The sustained rise of Ukip over recent years has stunned psephologists, commentators, politicians and even, the ever so wise, public affairs profession. Much has been written recently arguing that if the Conservatives can just successfully communicate the simple message “vote Ukip, get Miliband” in the run up to 2015 they will get much of their traditional core support back. There have even been those bold enough to suggest if Conservative leader David Cameron can “unite the right” the Conservatives will be looking at winning north of 40% of the national vote in 2015. Ultimately, though, people have fundamentally misunderstood one of the major reasons behinds Ukip’s appeal – namely entertainment.
Author Michael Crichton once wrote “In other centuries, human beings wanted to be saved, or improved, or freed, or educated. But in our century, they want to be entertained. The great fear is not of disease or death, but of boredom.” Ukip are by far and away the most entertaining party, and this factor seems to have been largely overlooked in explaining their success. No one could ever accuse Ukip of being boring. Shocking – yes, offensive – yes, bizarre – yes, but never boring. In Nigel Farage, Ukip has a leader who manages to come across as both authentic, entertaining and someone who really believes in the policies he articulates. By political standards he is a straight talker, giving straightforward answers anyone can understand, something that really appeals to voters. The Ukip leader doesn’t shy away from those issues that the main parties tie themselves in knots over, namely Europe, Immigration and Tax.
As Ukip grows in size and support it’s beginning to encounter an increasing number of teething pains. The question is does it matter and will it affect them? Even by Ukip’s standards, the antics of Godfrey Bloom MEP at the Ukip conference in London (a double whammy of sexist language and hitting a journalist with the Ukip manifesto – video here) were astonishing, and given the fact he lost the party whip it seems even Farage was worried he’d gone a step too far. However the incident has barely registered, with Ukip’s daily poll rating fluctuating between 10 – 13% in the twelve days since the incident. It reminds me of the now legendary incident during 2001 election campaign, when the then cabinet minister John Prescott, after having an egg thrown over him, punched the culprit on live television. Tony Blair recounts in his autobiography his sense of astonishment and panic when hearing the news, but the reality was that it had next to no impact on people’s voting intentions. In fact it was one of the most popular moments of the election campaign as voters considered the incident a real, unstaged event in contrast to the carefully choreographed speeches to supporters that dominate the rest of the campaign.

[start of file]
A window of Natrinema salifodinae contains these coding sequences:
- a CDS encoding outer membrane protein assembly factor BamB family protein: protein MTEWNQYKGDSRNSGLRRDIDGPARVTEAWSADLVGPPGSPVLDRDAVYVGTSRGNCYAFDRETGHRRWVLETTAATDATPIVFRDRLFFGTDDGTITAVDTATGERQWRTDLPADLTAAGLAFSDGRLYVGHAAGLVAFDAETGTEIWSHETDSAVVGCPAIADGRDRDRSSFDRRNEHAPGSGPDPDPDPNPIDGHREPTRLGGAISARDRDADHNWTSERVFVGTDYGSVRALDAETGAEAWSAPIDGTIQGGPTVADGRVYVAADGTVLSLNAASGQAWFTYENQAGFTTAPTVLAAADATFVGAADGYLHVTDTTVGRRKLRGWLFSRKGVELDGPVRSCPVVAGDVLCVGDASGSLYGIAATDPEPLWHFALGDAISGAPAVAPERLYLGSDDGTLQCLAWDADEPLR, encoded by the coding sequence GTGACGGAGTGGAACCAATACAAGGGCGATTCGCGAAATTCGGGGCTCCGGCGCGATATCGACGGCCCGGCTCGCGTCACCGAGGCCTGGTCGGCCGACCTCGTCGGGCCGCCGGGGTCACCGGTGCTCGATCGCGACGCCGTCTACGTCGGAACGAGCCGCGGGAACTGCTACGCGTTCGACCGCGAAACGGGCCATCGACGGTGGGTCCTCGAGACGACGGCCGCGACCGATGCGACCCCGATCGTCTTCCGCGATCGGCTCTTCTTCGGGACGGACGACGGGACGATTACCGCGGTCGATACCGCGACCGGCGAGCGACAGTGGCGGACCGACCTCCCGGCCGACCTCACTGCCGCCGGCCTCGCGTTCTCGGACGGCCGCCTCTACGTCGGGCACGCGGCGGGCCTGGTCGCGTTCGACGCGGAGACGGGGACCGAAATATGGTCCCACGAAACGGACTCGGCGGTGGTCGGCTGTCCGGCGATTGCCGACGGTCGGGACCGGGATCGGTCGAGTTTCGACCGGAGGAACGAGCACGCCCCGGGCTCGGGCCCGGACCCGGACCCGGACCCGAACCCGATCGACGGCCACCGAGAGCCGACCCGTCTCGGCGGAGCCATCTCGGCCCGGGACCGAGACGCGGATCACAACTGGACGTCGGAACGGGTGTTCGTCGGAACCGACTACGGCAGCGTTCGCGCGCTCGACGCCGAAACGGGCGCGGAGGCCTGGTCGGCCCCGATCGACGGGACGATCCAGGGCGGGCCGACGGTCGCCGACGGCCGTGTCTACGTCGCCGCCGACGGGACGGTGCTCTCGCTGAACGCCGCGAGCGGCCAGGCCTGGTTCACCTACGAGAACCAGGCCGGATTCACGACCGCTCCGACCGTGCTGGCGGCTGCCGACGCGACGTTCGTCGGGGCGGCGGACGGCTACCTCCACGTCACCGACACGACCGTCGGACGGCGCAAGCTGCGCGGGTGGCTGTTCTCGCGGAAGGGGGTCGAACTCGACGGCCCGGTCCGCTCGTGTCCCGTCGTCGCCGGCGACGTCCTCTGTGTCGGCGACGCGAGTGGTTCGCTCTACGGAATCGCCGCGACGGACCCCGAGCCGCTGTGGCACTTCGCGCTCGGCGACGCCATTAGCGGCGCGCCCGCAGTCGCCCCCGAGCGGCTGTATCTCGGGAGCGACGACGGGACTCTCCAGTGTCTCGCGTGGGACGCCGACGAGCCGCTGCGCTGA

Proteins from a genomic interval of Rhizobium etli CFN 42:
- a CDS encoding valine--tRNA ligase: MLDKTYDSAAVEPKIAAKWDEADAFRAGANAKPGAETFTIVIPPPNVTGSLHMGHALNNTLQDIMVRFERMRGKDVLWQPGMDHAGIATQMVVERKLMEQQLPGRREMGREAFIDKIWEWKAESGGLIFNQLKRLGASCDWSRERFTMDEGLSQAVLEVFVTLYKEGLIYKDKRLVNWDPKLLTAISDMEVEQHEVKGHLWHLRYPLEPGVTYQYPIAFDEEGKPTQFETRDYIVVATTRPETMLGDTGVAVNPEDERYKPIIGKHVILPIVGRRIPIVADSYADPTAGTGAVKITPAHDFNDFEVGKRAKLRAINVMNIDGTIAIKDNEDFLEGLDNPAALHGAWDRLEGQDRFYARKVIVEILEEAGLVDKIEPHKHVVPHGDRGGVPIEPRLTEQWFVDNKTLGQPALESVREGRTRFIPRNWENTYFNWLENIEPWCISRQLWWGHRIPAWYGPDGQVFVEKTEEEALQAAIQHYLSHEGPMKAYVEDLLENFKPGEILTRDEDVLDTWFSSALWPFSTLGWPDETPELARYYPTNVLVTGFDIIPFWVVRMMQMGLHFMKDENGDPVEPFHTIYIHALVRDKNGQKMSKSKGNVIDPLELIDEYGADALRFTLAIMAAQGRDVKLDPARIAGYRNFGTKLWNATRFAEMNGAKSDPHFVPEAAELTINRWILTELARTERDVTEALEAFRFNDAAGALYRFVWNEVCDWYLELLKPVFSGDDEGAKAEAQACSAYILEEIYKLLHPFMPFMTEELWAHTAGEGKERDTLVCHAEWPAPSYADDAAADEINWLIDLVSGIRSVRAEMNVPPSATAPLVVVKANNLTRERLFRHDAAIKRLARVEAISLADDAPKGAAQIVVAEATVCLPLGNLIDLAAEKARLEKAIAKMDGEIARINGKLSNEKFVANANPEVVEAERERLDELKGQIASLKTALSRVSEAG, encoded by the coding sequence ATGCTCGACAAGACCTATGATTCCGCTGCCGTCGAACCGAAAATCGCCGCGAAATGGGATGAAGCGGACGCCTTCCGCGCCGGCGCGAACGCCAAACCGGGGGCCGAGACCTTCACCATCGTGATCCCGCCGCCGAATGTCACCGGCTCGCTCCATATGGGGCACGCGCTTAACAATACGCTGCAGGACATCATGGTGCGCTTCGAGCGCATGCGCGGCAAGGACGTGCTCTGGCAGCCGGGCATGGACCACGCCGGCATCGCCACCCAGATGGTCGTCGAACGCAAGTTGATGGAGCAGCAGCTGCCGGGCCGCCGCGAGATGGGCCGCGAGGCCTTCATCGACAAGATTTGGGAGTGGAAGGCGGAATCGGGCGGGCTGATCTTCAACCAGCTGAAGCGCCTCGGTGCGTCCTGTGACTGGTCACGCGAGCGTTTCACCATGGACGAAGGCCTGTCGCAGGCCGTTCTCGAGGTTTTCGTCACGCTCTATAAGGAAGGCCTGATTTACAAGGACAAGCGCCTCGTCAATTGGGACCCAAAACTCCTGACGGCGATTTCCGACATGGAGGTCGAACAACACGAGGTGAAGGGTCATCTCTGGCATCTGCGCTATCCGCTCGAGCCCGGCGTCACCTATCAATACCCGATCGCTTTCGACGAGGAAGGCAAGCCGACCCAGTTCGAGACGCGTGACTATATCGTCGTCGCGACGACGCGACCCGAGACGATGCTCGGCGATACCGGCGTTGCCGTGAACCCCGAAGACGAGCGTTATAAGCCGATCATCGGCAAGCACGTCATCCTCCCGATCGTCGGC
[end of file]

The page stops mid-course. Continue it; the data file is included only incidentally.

Ukip’s entertainment value alone will decide the Conservatives’ fate at the next election, rather that the Conservatives must fully understand the Ukip phenomenon in order to come up with the solutions to win the next election. There is clearly something more to explaining the Ukip phenomenon than just the dry dynamics of an electoral market where the most disenchanted Conservatives feel Ukip’s policies suit them better.
The PM has twice made the wrong diagnosis before, firstly believing Ukip would never really attract enough votes to make a major impact since they were really a party of “fruitcakes, loonies and closet racists.” Again many thought Cameron had lanced the Ukip boil when he announced the promise of a referendum on EU membership in 2017, if the Conservatives were to win a majority government.
For me, Cameron must appreciate that just taking a more explicitly right wing stance on some of Ukip’s strong points isn’t the answer. Shifting to the right carries a real risk of alienating as many of the crucial centrist swing voters as it will reclaim from Ukip, and for the reasons outlined above policy is not the only reason for Ukip’s success. Similarly the suggestion of a series of local electoral pacts – favoured by those troublesome traditionalist backbenchers like Peter Bone – runs into exactly the same problem.
I would advise Cameron deploys Boris as his main weapon against Ukip and Farage. Firstly, it’s forever being reported that Boris is more popular than Cameron, and he appeals more to the base and the right leaning voters. More important than this though, he’s one of the few politicians who really can take on Farage at his own game – a master of the humorous headline grabbing quip, certainly as much of an entertainer, perceived as authentic, and a genuine big hitter with a major profile. It also has the added advantage of giving Boris an important role in the run up to 2015, keeping him busy and hopefully dampening constant speculation about his leadership ambitions.
Secondly Cameron should play to his strengths, he’s widely seen as the most competent, most statesmanlike, most accomplished of the party leaders. Taking the line of “a serious man, for serious times” plays right into these qualities. It turns one of Ukip’s (and indeed Boris’s) strengths, namely their entertainment value, into one of their weaknesses. A positive appeal to voters based on competency and authority has much stronger appeal than the negative, calculated approach of “Vote Ukip, get Miliband”.
Whatever solution Cameron chooses, it is crucial he gets it right this time.